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The life cycle of a sedentary endoparasite, root knot nematode, is depicted: (A) Egg stage. (B) First-stage juvenile within an egg. (C) A second-stage juvenile emerges from the egg. The second-stage juvenile must penetrate the root to feed. (D) Once inside the root, the second stage enlarges. (E) Third-stage male and female. (F) Fourth-stage male and female. (G) Adult stages. The vermiform male does not feed. The saccate female remains sedentary, producing eggs in a gelatinous matrix that usually develops external to the root surface.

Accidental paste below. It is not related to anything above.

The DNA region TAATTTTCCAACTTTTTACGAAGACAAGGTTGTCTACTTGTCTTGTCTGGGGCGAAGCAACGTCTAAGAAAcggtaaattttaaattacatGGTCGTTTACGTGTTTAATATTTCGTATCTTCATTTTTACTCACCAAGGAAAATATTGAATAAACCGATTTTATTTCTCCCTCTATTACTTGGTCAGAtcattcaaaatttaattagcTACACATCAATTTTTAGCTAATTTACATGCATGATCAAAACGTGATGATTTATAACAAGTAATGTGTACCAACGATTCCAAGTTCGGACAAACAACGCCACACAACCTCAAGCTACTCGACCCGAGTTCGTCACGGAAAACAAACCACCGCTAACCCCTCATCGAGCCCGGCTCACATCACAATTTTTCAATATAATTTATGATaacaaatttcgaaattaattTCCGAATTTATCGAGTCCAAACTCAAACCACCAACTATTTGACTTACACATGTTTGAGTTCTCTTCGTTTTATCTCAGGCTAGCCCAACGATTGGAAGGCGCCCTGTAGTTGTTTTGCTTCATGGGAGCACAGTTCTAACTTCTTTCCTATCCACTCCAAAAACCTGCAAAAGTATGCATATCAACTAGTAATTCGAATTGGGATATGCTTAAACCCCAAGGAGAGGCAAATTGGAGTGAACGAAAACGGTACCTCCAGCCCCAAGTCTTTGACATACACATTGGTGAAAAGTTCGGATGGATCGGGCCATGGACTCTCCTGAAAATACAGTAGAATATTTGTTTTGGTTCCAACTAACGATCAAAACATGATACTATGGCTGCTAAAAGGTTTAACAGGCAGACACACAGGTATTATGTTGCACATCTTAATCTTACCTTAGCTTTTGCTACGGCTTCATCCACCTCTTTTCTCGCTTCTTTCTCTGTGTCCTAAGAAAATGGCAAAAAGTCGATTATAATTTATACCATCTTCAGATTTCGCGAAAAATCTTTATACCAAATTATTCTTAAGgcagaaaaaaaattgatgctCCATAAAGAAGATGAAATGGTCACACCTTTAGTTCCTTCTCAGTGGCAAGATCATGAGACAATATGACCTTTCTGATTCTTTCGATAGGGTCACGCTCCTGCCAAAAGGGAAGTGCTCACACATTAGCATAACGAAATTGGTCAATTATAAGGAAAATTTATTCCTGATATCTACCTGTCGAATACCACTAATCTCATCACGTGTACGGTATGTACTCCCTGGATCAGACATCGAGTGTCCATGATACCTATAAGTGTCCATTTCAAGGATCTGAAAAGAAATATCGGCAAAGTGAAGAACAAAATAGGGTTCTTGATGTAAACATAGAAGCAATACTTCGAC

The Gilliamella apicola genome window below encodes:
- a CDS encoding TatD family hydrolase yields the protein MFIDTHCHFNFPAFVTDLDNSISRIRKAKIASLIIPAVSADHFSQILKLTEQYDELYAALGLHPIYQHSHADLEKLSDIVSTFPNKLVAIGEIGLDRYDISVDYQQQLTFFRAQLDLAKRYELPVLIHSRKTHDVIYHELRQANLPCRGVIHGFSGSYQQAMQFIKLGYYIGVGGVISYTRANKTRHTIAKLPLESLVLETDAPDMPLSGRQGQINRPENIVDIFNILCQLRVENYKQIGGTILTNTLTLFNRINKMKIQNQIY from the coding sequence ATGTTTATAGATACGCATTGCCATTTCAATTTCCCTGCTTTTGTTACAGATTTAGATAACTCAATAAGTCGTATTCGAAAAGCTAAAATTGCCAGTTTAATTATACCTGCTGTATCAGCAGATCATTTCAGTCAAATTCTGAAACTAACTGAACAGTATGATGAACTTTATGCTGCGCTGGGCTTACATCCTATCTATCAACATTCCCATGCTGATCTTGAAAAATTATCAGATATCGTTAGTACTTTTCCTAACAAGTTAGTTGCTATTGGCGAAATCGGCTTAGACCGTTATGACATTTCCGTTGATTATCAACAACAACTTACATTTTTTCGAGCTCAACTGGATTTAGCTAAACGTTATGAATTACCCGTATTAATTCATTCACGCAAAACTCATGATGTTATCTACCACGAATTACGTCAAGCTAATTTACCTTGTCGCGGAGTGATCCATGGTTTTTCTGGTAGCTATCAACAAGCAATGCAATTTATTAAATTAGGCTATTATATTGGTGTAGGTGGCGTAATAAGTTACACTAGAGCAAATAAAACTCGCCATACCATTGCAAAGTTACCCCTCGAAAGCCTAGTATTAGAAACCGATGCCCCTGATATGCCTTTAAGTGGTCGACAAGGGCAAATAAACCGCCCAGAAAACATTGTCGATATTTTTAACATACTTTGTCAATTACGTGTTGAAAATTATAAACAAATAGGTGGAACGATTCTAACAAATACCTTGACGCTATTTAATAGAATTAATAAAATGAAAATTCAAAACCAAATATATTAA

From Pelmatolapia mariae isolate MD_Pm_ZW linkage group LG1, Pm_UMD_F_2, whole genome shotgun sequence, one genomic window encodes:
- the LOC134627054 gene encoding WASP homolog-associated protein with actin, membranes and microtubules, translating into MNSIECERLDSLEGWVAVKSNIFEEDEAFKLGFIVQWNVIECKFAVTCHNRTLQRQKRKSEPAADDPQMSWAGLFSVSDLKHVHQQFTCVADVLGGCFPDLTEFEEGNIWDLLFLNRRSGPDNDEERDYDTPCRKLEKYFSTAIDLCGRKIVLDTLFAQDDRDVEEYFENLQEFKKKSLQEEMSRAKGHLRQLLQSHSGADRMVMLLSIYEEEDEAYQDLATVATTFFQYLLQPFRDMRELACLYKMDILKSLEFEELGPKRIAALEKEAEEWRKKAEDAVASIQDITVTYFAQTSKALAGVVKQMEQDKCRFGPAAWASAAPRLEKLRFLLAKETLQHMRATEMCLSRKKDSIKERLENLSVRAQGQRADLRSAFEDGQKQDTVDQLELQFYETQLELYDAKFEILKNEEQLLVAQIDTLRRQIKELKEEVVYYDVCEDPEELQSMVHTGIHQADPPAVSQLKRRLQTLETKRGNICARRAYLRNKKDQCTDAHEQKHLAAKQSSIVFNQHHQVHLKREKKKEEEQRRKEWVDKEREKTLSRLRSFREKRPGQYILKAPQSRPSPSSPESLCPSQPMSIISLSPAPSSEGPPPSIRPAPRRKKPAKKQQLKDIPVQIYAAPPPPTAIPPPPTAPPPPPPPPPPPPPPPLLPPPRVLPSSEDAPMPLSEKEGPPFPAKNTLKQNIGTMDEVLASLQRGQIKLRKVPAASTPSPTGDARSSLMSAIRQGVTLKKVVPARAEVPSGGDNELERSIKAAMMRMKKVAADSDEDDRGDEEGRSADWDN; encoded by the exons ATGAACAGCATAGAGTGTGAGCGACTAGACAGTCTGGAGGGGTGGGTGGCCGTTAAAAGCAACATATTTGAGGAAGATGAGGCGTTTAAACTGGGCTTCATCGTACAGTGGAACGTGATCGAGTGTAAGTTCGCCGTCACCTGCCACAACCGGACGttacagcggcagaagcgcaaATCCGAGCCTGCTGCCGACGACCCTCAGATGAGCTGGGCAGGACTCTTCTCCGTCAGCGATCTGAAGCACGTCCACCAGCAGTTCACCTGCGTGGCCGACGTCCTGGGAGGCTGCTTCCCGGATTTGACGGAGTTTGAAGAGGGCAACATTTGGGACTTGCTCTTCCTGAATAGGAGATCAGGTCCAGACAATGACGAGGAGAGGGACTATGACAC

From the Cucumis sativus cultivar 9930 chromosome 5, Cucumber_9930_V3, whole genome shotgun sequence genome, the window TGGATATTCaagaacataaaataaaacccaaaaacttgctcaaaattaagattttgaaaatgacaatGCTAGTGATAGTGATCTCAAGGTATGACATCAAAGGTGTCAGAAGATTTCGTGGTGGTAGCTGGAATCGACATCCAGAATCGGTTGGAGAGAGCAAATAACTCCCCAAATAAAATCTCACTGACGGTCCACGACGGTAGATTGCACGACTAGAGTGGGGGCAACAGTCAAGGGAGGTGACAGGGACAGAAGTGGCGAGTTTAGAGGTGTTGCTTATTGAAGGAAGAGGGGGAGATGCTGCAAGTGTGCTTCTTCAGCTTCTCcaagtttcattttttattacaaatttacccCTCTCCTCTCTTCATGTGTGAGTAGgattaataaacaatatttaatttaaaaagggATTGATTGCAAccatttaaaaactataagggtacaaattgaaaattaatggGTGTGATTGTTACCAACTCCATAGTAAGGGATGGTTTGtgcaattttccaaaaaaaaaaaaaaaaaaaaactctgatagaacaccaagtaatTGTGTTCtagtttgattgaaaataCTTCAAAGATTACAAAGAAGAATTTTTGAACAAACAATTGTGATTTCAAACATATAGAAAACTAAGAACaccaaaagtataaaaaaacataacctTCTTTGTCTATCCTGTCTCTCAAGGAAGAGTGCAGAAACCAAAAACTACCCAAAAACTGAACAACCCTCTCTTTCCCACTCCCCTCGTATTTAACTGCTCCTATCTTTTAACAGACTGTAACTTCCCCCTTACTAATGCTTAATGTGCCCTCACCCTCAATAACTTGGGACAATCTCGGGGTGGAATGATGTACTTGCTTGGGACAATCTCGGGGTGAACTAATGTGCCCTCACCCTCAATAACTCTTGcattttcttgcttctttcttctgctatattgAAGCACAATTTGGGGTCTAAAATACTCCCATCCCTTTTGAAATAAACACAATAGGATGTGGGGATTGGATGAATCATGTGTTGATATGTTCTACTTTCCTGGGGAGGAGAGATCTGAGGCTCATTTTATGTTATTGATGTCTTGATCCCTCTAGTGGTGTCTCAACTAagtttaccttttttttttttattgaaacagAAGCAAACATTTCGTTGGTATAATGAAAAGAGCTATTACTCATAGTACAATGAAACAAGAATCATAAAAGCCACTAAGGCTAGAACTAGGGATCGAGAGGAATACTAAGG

Other nematode species have slightly different life cycles. Root lesion nematode, a migratory endoparasite, remains vermiform in the adult stages and either the second, third, fourth, or adult stages may penetrate or vacate a root. Stubby root nematode, ring nematode, needle nematode, pin nematode, and dagger nematode have life cycles similar to the root lesion nematode, except that they feed only at the root surface and do not enter roots.

Illustration from Grape Pest Management, 2nd edition. UC ANR Publication 3343.

Statewide IPM Program, Agriculture and Natural Resources, University of California
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